John Carpenter has a deep respect for the late Ennio Morricone and his talents. Morricone sadly passed away on July 6th at the age of 91. To Carpenter, who was able to work with the legendary composer on The Thing, Morricone "is one of the great composers, he was brilliant." The director can safely say that Morricone elevated his 1982 science fiction horror project in ways that he never imagined and cherishes the time that they were able to collaborate together.

In addition to directing and writing, John Carpenter is also known for creating the iconic scores for his projects, including Halloween. So, when it comes to the music, Carpenter knows what he wants and how to collaborate with others to get the best end result. However, in 1982, the studio had other ideas. Carpenters says, "The studio had no interest in me scoring The Thing. Stuart Cohen, the associate producer, suggested, 'Why don't we get Maestro Morricone to do it?' So we hired him."

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Ennio Morricone composed the iconic scores for Sergio Leone's spaghetti westerns, from the Dollars Trilogy through The Good, The Bad and the Ugly to Once Upon a Time in the West, which Carpenter believes is his "triumph." Carpenter says, "Morricone came from experimental music, a strange place," when attempting to explain why his scores are so good. He went on and had this to say.

"He has done so many different kinds of scores. He was a traditional composer but with a layer on top that is difficult to describe. He had the knack. The music would go deeper into whatever the movie was, it would bring out something in depth, a theme, a feeling. He was like an X-ray composer. He brought out a part of the theme of the movie that hadn't been thought of before."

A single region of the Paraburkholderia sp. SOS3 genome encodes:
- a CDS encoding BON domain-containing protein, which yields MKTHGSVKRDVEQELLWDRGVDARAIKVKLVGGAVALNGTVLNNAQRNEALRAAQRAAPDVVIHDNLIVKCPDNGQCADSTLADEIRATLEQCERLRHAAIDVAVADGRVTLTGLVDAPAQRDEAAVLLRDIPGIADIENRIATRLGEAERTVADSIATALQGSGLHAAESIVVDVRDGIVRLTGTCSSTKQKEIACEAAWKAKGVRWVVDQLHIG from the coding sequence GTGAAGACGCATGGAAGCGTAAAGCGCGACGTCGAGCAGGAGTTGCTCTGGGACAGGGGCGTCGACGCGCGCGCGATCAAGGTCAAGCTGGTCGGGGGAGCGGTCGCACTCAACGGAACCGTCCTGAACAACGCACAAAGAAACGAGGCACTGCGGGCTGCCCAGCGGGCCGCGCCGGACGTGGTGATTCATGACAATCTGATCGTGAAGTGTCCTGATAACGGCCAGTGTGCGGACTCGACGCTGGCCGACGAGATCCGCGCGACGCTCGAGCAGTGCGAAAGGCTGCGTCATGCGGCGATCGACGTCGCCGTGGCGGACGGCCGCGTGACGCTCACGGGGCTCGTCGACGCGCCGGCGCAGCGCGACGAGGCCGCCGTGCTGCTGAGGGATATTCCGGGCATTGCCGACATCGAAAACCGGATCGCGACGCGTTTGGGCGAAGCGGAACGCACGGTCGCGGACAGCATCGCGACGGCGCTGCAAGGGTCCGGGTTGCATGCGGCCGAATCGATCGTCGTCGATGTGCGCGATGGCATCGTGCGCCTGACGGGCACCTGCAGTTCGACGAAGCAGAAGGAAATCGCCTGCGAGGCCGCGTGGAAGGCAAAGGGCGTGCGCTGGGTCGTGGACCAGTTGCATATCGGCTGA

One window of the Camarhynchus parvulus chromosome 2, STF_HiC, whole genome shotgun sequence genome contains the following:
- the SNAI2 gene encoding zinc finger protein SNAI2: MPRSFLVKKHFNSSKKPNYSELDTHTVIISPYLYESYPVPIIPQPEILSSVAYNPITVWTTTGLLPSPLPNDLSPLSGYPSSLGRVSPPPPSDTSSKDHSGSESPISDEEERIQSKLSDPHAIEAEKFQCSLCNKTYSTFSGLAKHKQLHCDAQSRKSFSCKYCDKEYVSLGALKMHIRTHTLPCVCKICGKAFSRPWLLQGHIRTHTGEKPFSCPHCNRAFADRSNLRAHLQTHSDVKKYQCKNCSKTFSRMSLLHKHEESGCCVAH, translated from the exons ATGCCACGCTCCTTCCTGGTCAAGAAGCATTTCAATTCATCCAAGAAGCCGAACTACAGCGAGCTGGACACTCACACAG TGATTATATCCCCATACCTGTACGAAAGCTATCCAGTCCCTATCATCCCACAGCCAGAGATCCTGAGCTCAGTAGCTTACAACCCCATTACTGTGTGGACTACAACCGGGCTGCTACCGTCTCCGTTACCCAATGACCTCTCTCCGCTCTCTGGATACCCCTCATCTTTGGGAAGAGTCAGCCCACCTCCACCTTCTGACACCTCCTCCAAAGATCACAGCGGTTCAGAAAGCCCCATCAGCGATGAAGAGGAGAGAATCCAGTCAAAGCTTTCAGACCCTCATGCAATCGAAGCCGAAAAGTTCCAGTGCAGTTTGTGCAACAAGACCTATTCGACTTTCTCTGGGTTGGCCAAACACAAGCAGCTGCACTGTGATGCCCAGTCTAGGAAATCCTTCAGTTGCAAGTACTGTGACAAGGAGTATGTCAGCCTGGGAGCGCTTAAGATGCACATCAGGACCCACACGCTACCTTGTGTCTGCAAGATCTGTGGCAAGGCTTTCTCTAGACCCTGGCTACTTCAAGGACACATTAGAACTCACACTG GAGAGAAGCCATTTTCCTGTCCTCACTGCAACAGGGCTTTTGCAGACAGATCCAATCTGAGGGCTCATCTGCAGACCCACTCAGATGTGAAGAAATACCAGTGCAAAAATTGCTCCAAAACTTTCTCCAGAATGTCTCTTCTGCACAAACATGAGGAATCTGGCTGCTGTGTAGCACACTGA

However, when it came time for The Thing theme, John Carpenter had to give Ennio Morricone some notes. "It was all way too flourishy and ornate," said Carpenter. "I said to him, 'Ennio, use less notes.' And he did. That was the main title theme." From there, Morricone went to work on his own, delivering the score in different parts for Carpenter to listen to over time. Carpenter explains.

"He recorded the score in sections for us: 'use it wherever you wish.' He came later to record. I watched him conduct his orchestra sessions at Universal. It was fabulous. He added something to it, that I didn't realize, didn't ask for. He brought it: this deep, tragic sense that this is the end of things, of everything. Oh my god, it really worked. I was delighted with it."

In the end, John Carpenter did add some of his own work to the score, but it wasn't much. "A certain scene needed a little carpet music, dark chords," said Carpenter. "I just shoved them in there. Real simple sh*t." When viewers are checking out The Thing again, Carpenter revealed how to tell the difference between what he did and what Ennio Morricone brought to the table. "He brought the lush and depressing, the romantic tragedy, and I brought the drone quality," says the director. The interview with John Carpenter was originally conducted by IndieWire.